Amy Caruso, a nursing student at Boston College, was about to turn 21, with a bright future ahead of her. To her mother, it seemed like things were going fine.
Then she died of a heroin overdose.
Next week, Caruso’s mother, Melissa Weiksnar of Carlisle, will speak to parents and caregivers at a forum devoted to getting the word out about the dangers of drug abuse.
The “Just Listen” event is called “The Real Deal: Substance Abuse in Andover, 2013” and promises to enlighten the Andover community about adolescent substance use.
Bill Fahey, executive director of Andover Youth Services, which is cosponsoring the event with the Andover Police Department, said all too often the responses he hears when he tries to talk about substance abuse among local teens are “not in my town” and “not my kid.”
But Fahey said the problem is indeed here, according to local police and youth workers.
“There probably isn’t a street in town where a drug deal hasn’t gone down,” Fahey said. “Residents need to know the latest trends and take recommended precautions. Families aren’t getting the message about the dangers of prescription drug misuse. The pathway from opioid painkillers to heroin is all too real.”
Sgt. Greg Scott of the Andover Police Department’s Narcotics Unit said opiates like Percocet and Oxycontin are the gateway drugs on that pathway to heroin.
“Young addicts don’t start with a needle in their arm,” he said. “It’s usually a sports injury and a pain medication is ordered. These opiates are how it all starts. ... We just want people to come and learn about the dangers of opiates. We want to help and we plan to have a question-and-answer session where we will talk about the resources out there. Most people are not aware of the help that is out there.”
This year, two young people in town have died from drug overdoses, police have said.
In May, a 25-year-old Andover resident died of an overdose, according to Commander Charles Heseltine, who formerly worked on the drug unit in the detectives division and is now second-in-command under the new police chief, Pat Keefe.
In early July, an 18-year-old resident also died of an overdose.
Former Police Chief Brian Pattullo told the Andover Townsman in an interview on his last day in office that heroin use is a big issue in Andover.
“If you’re looking the other way because of heroin, it’s too late,” he said, adding that heroin and prescription drug use in Andover has become a “huge, huge problem.
“Heroin is used by a wide spectrum of people. We have had people die of heroin overdoses who live in million-dollar mansions,” Pattullo said.
The problem of drug abuse is nothing new, say police and other experts. But recently, it has grown more acute, particularly in affluent suburbs, where young people have access to drugs like Percocet, Vicodin and Oxycontin.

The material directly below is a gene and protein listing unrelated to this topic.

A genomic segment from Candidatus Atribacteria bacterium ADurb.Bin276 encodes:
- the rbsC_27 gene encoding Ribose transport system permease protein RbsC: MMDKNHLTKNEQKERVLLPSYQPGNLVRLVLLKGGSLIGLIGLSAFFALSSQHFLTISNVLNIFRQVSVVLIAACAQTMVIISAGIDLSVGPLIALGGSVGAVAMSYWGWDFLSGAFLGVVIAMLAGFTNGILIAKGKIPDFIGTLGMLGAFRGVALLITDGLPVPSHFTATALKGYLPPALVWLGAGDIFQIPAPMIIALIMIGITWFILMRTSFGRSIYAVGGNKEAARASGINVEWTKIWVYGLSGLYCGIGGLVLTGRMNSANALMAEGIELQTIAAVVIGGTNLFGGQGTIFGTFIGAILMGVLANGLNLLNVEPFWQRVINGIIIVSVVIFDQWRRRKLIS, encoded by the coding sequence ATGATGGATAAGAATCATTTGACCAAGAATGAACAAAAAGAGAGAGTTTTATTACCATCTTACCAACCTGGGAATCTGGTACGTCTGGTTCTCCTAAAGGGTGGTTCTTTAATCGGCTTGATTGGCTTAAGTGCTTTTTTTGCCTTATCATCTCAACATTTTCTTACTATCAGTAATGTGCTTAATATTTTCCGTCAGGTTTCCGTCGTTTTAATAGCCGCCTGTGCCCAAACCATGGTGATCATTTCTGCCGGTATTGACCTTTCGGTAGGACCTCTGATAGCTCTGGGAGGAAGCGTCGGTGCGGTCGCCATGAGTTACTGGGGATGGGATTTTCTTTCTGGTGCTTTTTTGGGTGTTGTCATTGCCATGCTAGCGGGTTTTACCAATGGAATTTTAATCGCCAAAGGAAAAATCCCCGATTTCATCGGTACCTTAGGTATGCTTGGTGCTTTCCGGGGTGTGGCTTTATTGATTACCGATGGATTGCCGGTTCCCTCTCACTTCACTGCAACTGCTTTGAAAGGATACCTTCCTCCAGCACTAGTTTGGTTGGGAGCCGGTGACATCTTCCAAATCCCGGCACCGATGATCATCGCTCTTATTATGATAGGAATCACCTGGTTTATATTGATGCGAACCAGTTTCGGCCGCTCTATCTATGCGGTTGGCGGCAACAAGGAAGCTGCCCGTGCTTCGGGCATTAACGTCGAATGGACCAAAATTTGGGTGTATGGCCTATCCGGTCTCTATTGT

Issues arise when people stop taking the drugs for fun and take them because they have to, police and others say.
“It starts with prescription drugs,” Pattullo said. “You find some Oxycontin in the medicine cabinet used for back pain for mom, but you can’t get it in the street, so you turn to heroin, which is cheaper.”
Cheaper, and much more addictive. “Once they start on heroin, there’s no getting off,” Pattullo said.
The addicts steal from family members and friends to pay for their habit, and may eventually get kicked out of the house.
“Entire families deal with the problem,” he said. “A lot of people just force their kids out and let them fend for themselves. They live on the streets. It’s not a good situation.”
Heseltine said that while heroin goes for around $40 a bag, enough to get high for a day or so, a Percocet or Vicodin pill costs $70 or $80 apiece on the street.
“The cheap alternative is heroin,” he said.
Weiksnar, who studied at MIT, has written a book about the heroin addiction that led to her daughter’s death. She said her daughter admitted she was an addict in November 2009 and voluntarily entered treatment.
“Five weeks later, just shy of her 21st birthday, she died from an overdose at the treatment facility,” Weiksnar writes in her book, “Heroin’s Puppet.”
“I wrote this book so parents, educators, clinicians and young people can learn from my daughter’s six-year battle with substances,” Weiksnar wrote in a press release.
Weiksnar, a frequent speaker on teen substance abuse, also has a son who graduated from Phillips Academy in Andover.
“Despite my undergrad from MIT and two master’s degrees, four years ago, I was clueless about the extent of this epidemic,” Weiksnar said. “Now, I am determined to educate families based on my experience.”
In addition to Weiksnar, a probation officer, a school guidance counselor and parent support advocates with Learn2Cope will also attend next week’s forum, Fahey said. The forum is open to students, parents and residents of Andover and surrounding communities.
“The Andover Police Department and Andover Youth Services see firsthand that America’s No. 1 public health problem, adolescent substance use, is on the rise in our community,” Fahey said. “We want to raise public awareness and offer solutions at the forum. Everyone needs to know what’s happening today, from grade school to the elderly.”
Staff writer Bill Kirk contributed to this story.
IF YOU GO
What: “Just Listen: The Real Deal: Substance Abuse in Andover, 2013,” a community forum hosted by Andover Police Department and Andover Youth Services
When: Wednesday, Nov. 20, 7 p.m.
Where: Old Town Hall, 20 Main St.